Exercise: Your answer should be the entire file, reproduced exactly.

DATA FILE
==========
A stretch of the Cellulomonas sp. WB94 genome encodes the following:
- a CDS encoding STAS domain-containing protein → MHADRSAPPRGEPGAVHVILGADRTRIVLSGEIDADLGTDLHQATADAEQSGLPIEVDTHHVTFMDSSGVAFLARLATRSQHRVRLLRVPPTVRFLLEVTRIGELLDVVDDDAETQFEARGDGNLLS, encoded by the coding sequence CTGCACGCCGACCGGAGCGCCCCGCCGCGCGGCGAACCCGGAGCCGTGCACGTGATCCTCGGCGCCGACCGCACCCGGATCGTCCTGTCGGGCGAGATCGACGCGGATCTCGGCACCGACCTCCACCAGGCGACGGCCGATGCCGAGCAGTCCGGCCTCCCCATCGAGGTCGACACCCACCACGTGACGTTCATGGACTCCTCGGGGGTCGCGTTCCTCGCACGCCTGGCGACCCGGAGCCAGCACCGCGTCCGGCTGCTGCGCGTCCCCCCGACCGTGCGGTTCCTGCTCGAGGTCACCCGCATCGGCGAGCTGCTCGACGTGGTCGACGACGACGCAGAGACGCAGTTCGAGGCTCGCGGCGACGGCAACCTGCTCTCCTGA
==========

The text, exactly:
A stretch of the Cellulomonas sp. WB94 genome encodes the following:
- a CDS encoding STAS domain-containing protein → MHADRSAPPRGEPGAVHVILGADRTRIVLSGEIDADLGTDLHQATADAEQSGLPIEVDTHHVTFMDSSGVAFLARLATRSQHRVRLLRVPPTVRFLLEVTRIGELLDVVDDDAETQFEARGDGNLLS, encoded by the coding sequence CTGCACGCCGACCGGAGCGCCCCGCCGCGCGGCGAACCCGGAGCCGTGCACGTGATCCTCGGCGCCGACCGCACCCGGATCGTCCTGTCGGGCGAGATCGACGCGGATCTCGGCACCGACCTCCACCAGGCGACGGCCGATGCCGAGCAGTCCGGCCTCCCCATCGAGGTCGACACCCACCACGTGACGTTCATGGACTCCTCGGGGGTCGCGTTCCTCGCACGCCTGGCGACCCGGAGCCAGCACCGCGTCCGGCTGCTGCGCGTCCCCCCGACCGTGCGGTTCCTGCTCGAGGTCACCCGCATCGGCGAGCTGCTCGACGTGGTCGACGACGACGCAGAGACGCAGTTCGAGGCTCGCGGCGACGGCAACCTGCTCTCCTGA